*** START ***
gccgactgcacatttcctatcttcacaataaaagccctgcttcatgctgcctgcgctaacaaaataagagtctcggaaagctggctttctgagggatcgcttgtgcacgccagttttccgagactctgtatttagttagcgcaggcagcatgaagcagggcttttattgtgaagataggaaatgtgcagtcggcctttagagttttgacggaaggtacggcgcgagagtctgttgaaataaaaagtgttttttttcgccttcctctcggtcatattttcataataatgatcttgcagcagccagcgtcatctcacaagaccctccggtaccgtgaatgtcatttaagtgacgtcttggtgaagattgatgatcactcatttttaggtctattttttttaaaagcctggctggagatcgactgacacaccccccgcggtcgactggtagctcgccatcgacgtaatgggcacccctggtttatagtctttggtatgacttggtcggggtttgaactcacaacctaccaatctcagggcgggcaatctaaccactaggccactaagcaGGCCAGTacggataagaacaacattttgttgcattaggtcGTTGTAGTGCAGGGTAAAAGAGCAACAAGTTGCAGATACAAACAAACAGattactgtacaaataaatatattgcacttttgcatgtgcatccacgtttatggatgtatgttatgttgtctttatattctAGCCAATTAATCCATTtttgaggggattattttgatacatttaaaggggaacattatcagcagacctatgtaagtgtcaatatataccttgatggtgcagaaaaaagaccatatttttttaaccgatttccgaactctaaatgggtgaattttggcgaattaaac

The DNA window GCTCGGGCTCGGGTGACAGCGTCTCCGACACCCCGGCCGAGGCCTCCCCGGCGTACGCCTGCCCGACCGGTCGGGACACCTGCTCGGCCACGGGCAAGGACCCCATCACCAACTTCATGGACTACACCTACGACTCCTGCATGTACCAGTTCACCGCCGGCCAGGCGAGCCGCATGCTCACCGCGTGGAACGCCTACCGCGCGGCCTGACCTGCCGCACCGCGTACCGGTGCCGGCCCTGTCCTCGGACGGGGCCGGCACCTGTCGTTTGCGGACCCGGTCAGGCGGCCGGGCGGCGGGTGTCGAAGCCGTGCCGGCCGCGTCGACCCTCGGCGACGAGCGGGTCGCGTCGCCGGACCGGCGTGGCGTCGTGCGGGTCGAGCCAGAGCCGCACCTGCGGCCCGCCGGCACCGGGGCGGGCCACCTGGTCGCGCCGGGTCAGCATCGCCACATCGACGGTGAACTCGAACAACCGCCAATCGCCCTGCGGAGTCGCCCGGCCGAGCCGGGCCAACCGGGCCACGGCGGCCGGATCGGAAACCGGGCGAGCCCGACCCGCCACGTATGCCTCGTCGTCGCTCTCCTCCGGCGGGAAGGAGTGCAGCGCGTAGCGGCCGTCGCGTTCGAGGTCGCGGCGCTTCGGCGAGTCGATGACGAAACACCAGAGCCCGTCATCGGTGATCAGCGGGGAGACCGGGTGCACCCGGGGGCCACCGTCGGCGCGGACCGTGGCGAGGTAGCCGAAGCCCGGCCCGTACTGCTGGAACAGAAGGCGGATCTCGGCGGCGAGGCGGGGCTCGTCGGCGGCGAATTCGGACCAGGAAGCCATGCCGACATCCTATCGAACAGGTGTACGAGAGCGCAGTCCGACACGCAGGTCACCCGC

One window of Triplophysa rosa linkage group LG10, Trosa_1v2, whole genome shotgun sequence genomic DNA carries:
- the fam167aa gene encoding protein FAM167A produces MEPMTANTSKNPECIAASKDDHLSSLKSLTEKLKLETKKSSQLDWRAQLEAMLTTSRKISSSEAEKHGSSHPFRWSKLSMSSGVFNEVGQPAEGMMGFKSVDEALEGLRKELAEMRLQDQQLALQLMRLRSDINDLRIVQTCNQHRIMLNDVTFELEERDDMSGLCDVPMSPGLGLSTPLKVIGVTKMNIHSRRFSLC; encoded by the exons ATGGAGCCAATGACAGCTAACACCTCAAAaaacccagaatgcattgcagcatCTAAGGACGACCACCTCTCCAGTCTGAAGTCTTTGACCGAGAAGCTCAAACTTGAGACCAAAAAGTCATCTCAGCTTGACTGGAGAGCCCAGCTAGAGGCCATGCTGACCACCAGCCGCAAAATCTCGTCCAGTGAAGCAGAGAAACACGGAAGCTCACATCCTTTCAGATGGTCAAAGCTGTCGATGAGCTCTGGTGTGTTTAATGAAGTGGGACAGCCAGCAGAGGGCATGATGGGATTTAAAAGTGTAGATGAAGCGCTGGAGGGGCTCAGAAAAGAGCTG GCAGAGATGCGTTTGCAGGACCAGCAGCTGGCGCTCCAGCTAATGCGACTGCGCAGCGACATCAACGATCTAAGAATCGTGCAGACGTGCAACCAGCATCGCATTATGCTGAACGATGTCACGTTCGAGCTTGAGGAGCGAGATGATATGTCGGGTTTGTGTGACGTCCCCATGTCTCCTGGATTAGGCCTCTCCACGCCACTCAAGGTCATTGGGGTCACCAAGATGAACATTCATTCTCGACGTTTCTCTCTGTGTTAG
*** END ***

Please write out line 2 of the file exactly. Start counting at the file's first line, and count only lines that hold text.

The DNA window GCTCGGGCTCGGGTGACAGCGTCTCCGACACCCCGGCCGAGGCCTCCCCGGCGTACGCCTGCCCGACCGGTCGGGACACCTGCTCGGCCACGGGCAAGGACCCCATCACCAACTTCATGGACTACACCTACGACTCCTGCATGTACCAGTTCACCGCCGGCCAGGCGAGCCGCATGCTCACCGCGTGGAACGCCTACCGCGCGGCCTGACCTGCCGCACCGCGTACCGGTGCCGGCCCTGTCCTCGGACGGGGCCGGCACCTGTCGTTTGCGGACCCGGTCAGGCGGCCGGGCGGCGGGTGTCGAAGCCGTGCCGGCCGCGTCGACCCTCGGCGACGAGCGGGTCGCGTCGCCGGACCGGCGTGGCGTCGTGCGGGTCGAGCCAGAGCCGCACCTGCGGCCCGCCGGCACCGGGGCGGGCCACCTGGTCGCGCCGGGTCAGCATCGCCACATCGACGGTGAACTCGAACAACCGCCAATCGCCCTGCGGAGTCGCCCGGCCGAGCCGGGCCAACCGGGCCACGGCGGCCGGATCGGAAACCGGGCGAGCCCGACCCGCCACGTATGCCTCGTCGTCGCTCTCCTCCGGCGGGAAGGAGTGCAGCGCGTAGCGGCCGTCGCGTTCGAGGTCGCGGCGCTTCGGCGAGTCGATGACGAAACACCAGAGCCCGTCATCGGTGATCAGCGGGGAGACCGGGTGCACCCGGGGGCCACCGTCGGCGCGGACCGTGGCGAGGTAGCCGAAGCCCGGCCCGTACTGCTGGAACAGAAGGCGGATCTCGGCGGCGAGGCGGGGCTCGTCGGCGGCGAATTCGGACCAGGAAGCCATGCCGACATCCTATCGAACAGGTGTACGAGAGCGCAGTCCGACACGCAGGTCACCCGC